Before he developed Hemke reeds, Frederick Hemke used Vandoren reeds. "The problem was my lack of ability to pay for the number of boxes that it took to find a good reed," he says. Hemke remembers that he would go through box after box of Vandoren reeds but still couldn't come up with more than one really good reed every two boxes. "One reed in twenty, something like that," he says. "Now, because of competition, they've become better."
He became tired of that. "I approached the La Voz Corporation, also then known as the Rico Corporation, to ask if they would be willing to develop a reed that had the characteristics of a Vandoren but would have consistency."
"The Rico Company was noted for the consistency of their reeds. So they promised that they would use French cane, the same as Vandoren, from exactly the same area, the Var region. I spent a year working through twenty-five to thirty prototypes, until I came up with a reed that I liked, one comparable to the sound that I would have expected from a really good Vandoren reed. They went into production with these. They've done very well."
That was twenty years ago. "To put the reed into production took a long time," he says. "I'll tell you frankly that many of my students like the reeds, and use them. Some of the students don't. That doesn't bother me one iota. I was looking for a reed with a superior sound and excellent consistency, so that students and professionals did not have to go through this constant business of reed searching.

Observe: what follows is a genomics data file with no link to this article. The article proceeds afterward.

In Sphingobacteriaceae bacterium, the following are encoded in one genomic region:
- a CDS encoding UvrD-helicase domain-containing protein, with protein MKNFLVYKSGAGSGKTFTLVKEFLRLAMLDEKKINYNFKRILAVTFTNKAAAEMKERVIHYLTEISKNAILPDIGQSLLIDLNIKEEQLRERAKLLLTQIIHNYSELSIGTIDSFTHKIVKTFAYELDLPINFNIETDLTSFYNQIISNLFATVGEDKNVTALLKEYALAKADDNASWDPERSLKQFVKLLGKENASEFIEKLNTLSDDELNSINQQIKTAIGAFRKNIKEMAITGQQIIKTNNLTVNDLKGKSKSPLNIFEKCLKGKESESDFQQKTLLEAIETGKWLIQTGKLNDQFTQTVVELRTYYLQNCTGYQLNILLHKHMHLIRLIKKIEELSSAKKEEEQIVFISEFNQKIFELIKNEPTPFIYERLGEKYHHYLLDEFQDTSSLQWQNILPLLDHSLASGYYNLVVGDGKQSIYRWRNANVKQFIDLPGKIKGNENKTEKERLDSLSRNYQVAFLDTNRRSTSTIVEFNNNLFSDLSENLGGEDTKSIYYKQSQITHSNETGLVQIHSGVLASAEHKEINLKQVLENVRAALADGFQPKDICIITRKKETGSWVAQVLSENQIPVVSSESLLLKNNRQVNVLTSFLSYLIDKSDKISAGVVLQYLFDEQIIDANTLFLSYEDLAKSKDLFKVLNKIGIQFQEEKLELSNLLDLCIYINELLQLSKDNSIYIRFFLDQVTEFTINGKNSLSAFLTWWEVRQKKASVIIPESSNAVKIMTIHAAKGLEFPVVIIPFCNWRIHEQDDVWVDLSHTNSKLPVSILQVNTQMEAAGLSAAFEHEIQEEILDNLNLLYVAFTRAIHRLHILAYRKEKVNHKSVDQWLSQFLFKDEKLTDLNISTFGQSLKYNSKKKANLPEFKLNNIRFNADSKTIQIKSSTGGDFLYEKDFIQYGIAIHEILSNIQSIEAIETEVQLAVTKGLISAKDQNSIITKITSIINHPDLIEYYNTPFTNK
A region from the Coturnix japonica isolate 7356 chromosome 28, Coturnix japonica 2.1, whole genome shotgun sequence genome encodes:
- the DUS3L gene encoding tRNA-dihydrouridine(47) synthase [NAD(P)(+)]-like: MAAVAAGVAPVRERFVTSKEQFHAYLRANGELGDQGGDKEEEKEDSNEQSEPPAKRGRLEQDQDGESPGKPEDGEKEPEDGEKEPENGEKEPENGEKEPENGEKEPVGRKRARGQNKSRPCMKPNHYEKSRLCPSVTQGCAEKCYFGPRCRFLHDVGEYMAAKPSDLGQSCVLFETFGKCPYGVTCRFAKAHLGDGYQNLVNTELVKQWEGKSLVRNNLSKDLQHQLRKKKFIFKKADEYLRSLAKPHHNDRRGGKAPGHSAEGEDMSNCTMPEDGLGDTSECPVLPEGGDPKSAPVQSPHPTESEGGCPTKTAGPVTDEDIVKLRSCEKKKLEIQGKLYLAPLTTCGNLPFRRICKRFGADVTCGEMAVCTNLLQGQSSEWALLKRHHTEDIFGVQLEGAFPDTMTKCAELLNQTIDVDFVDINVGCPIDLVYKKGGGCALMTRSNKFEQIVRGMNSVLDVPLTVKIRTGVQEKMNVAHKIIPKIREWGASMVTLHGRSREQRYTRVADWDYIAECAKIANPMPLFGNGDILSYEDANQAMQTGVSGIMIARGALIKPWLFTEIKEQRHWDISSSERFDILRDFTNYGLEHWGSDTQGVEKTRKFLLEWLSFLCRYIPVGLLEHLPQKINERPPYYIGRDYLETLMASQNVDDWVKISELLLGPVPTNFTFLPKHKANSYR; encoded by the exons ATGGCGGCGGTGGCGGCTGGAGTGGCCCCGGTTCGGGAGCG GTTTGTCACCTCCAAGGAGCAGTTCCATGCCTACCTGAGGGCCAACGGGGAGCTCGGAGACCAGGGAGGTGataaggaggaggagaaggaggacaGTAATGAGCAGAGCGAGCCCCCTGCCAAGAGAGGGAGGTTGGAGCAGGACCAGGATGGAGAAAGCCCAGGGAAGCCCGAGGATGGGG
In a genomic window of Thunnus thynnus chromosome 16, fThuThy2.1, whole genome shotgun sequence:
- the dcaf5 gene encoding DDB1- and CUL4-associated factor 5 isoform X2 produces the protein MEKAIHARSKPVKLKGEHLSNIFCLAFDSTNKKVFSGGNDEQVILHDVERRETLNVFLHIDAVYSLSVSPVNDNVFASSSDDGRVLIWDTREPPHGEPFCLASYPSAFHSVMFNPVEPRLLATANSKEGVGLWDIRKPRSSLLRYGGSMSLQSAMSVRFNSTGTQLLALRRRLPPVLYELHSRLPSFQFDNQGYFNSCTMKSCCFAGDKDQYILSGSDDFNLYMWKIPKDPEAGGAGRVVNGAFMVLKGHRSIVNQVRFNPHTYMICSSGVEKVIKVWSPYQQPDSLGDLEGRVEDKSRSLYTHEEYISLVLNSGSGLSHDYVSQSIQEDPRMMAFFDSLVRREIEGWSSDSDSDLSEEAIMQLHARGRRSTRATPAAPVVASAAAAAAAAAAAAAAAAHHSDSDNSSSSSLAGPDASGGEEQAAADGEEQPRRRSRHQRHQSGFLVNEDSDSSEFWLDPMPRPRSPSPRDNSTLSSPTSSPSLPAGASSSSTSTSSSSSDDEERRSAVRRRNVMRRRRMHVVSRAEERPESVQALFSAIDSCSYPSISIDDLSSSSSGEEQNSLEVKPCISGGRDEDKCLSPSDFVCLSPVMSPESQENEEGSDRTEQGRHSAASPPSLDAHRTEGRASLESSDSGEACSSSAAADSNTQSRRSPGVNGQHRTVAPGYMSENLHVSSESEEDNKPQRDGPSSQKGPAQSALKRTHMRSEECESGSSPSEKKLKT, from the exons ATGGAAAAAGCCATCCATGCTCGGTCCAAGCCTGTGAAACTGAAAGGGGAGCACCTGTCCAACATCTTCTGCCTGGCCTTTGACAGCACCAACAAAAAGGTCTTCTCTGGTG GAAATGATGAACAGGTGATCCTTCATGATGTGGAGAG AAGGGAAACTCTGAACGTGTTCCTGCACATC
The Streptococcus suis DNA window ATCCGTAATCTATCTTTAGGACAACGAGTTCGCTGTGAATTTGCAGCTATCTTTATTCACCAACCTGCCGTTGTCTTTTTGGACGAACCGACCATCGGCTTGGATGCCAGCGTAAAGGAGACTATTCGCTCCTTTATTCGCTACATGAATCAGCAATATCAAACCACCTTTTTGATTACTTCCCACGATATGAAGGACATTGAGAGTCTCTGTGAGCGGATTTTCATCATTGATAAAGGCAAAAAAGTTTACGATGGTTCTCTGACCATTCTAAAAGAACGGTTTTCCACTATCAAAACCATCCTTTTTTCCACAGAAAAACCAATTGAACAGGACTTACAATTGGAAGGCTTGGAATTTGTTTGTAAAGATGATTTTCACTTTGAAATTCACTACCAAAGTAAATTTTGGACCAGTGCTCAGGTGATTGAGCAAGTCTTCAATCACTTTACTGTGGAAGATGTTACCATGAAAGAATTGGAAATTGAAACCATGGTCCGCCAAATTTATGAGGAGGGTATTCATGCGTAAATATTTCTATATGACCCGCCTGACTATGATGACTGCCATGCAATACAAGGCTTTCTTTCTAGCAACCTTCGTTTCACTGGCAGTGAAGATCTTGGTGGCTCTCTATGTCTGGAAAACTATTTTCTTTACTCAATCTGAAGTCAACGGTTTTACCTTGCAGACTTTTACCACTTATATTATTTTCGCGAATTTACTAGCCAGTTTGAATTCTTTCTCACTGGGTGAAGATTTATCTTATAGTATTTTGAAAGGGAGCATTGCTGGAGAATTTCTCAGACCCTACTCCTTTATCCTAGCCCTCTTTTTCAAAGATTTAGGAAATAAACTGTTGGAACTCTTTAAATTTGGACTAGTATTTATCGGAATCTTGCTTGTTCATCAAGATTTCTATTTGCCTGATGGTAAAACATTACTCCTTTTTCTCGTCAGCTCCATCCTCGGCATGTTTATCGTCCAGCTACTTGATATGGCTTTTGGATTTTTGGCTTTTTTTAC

The search continues. "Find the perfect reed and you have solved one of the major problems of a saxophonist's life," he says. "I'm hands-on with this, to the extent that periodically I visit the factory in California, pick up reeds, test them and look for quality control."
The company is owned now by the D'Addario Company, which is located in New York. Prior to handling Rico products, D'Addario handled Vandoren products.